Opinion Why there is inaction on gun laws

21:40  08 november  2017
21:40  08 november  2017 Source:   MSN

Poll: More support new gun laws over stricter enforcement

  Poll: More support new gun laws over stricter enforcement A majority of Americans now support the passage of new laws on guns over stricter enforcement of existing laws, a new poll shows. The Gallup poll found that 51 percent of Americans favor the government passing additional laws firearms, the first time a majority have said so in the annual Crime poll. Another 60 percent indicated support for laws further regulating the sale of firearms.For the first time since the poll was first conducted in 2000, a majority of Americans favor more laws than do not, after 47 percent said they did after the deadly 2012 shooting of an elementary school in Newtown Connecticut.

Indeed, the main reason for inaction isn't the "stranglehold" of the National Rifle Association -- a relative piker These facts probably help explain why the NRA has taken a dark turn of late, releasing ads that have virtually nothing to do with gun laws and everything to do with fueling cultural resentment.

Among the many problems with the Great Gun Debate these days is that the pro- gun crowd wants to make it a culture-war battle and the anti- gun crowd wants to pretend that it isn’t. On public policy grounds, the pro- gun people have the better arguments.

LAS VEGAS, NV - OCTOBER 02: Members of the public attend a prayer vigil at Las Vegas City Hall on October 02, 2017, in Las Vegas, Nevada following a mass shooting on the Las Vegas Strip. © Photo by Marc Sanchez/Icon Sportswire via Getty Images LAS VEGAS, NV - OCTOBER 02: Members of the public attend a prayer vigil at Las Vegas City Hall on October 02, 2017, in Las Vegas, Nevada following a mass shooting on the Las Vegas Strip. Among the many problems with the Great Gun Debate these days is that the pro-gun crowd wants to make it a culture-war battle and the anti-gun crowd wants to pretend that it isn't.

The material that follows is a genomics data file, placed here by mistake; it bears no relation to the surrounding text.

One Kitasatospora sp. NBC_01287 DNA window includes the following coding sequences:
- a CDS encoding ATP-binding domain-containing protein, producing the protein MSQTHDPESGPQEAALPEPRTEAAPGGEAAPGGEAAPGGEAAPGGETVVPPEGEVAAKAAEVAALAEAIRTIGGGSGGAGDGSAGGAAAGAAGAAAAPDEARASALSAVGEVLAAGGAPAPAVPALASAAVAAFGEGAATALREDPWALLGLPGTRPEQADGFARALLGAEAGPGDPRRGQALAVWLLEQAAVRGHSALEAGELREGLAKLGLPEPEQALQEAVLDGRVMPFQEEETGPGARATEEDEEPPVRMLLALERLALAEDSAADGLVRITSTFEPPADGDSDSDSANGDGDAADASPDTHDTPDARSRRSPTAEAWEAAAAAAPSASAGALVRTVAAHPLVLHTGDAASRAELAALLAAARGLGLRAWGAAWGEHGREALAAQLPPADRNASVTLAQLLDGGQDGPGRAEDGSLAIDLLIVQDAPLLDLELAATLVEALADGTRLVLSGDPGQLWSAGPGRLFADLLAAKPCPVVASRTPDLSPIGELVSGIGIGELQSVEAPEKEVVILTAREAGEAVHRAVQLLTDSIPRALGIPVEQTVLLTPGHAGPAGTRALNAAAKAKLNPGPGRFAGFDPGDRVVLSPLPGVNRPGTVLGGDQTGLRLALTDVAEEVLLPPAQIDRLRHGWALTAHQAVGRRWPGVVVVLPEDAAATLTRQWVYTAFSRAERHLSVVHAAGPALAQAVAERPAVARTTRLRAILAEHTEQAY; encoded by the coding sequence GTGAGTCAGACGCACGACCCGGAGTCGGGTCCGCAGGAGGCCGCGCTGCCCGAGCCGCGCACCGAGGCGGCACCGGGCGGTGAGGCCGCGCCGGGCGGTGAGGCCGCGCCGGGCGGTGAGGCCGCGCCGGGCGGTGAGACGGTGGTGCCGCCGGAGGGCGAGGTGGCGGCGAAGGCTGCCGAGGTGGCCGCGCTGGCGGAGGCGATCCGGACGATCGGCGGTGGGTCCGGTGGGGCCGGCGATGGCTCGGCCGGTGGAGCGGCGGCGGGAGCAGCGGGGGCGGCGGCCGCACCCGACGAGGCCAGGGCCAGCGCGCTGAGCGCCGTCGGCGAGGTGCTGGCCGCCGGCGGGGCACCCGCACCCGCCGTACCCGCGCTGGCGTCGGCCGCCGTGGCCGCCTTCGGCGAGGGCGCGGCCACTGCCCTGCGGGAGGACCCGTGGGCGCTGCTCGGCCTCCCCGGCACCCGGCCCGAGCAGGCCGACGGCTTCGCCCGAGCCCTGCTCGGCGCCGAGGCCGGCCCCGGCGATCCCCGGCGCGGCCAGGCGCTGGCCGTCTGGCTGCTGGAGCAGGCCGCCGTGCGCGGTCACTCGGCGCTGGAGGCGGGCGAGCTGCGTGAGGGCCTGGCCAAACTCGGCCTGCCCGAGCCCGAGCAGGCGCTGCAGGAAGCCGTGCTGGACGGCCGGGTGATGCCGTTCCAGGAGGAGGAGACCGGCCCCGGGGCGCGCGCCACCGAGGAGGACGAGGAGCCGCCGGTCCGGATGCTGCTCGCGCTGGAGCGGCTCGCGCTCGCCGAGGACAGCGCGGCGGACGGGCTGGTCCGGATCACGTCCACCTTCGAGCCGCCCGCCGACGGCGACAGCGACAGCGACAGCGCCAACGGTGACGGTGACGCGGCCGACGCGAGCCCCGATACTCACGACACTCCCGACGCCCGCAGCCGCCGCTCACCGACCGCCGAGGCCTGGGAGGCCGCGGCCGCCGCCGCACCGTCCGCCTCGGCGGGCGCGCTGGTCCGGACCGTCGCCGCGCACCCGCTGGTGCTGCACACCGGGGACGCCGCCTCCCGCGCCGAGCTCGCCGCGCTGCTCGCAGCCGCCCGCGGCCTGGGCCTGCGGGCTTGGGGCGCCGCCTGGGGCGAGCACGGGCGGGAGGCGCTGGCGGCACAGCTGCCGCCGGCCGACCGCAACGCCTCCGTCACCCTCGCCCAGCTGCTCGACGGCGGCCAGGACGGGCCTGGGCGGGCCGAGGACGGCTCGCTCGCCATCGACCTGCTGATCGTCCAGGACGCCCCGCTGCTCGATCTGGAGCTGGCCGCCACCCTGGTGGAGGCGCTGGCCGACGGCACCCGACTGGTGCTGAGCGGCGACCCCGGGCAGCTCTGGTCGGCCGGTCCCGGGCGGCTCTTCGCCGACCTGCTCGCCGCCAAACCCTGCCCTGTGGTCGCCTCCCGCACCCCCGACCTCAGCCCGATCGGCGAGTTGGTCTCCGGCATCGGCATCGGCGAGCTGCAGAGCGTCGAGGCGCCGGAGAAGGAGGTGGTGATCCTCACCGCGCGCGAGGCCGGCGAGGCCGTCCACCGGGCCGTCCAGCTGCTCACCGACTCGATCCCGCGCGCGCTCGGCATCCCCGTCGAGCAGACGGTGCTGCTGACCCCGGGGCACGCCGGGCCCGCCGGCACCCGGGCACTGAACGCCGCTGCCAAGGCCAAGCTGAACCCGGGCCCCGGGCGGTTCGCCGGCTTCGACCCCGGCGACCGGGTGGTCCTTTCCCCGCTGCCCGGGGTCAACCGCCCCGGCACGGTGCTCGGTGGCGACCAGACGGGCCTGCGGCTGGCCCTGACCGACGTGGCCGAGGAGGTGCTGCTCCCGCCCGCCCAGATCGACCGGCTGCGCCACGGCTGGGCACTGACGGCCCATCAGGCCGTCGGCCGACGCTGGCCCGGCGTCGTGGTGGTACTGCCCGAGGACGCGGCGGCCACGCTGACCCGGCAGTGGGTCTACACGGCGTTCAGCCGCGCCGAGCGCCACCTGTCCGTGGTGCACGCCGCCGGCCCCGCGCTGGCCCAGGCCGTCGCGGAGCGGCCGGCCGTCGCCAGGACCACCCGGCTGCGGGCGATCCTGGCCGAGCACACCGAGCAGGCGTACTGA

On public policy grounds, the pro-gun people have the better arguments. Firearm homicides have declined since the 1990s despite the loosening of gun laws.

Almost none of the remedies proposed in the wake of mass shootings would have actually prevented those crimes (though had so-called bump stocks been banned -- as they should be -- fewer would have died in the Las Vegas shooting last month).

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Tags: 2018 election background checks Chris King Democrat firearm magazine limits governor's race gun laws Las Vegas massacre mental health spending Pulse nightclub massacre. Here’s why Rick Baker’s latest ads are so awful. Social.

Sandy Hook senators decry inaction on gun safety. On the other hand, study after study shows gun violence rates increase where laws are more permissive, so some simple regulations on guns would prevent a number of mass shootings in this country, as well as gun murders and suicides.

Indeed, it's common in the aftermath of shootings to hear pundits and politicians call for the passage of laws that already exist. I've lost count of the number of times people have insisted that "machine guns" be banned -- they essentially already are. Others talk about banning "assault weapons" as if such a designation describes a specific kind of weapon. It doesn't. Nor would banning assault weapons, however defined, put much of a dent in the problem. Rifles of all kinds account for just 3 percent of the murder rate.

The slaughter at a Texas church on Sunday fits the pattern. Calls went out for background checks. But the shooter passed his; he just lied on the application. Some argued that people convicted of spousal abuse -- like the shooter -- should be barred from getting a gun. That's already federal law. (To be sure, such laws should be enforced better than the Trump administration seems inclined to do.)

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Mass Shootings Don't Lead to Inaction —They Lead to Loosening Gun Restrictions. We find no significant effect of mass shootings on laws enacted when there is a Democrat-controlled legislature. This may explain why gun advocates insist that the immediate aftermath of a spectacular massacre is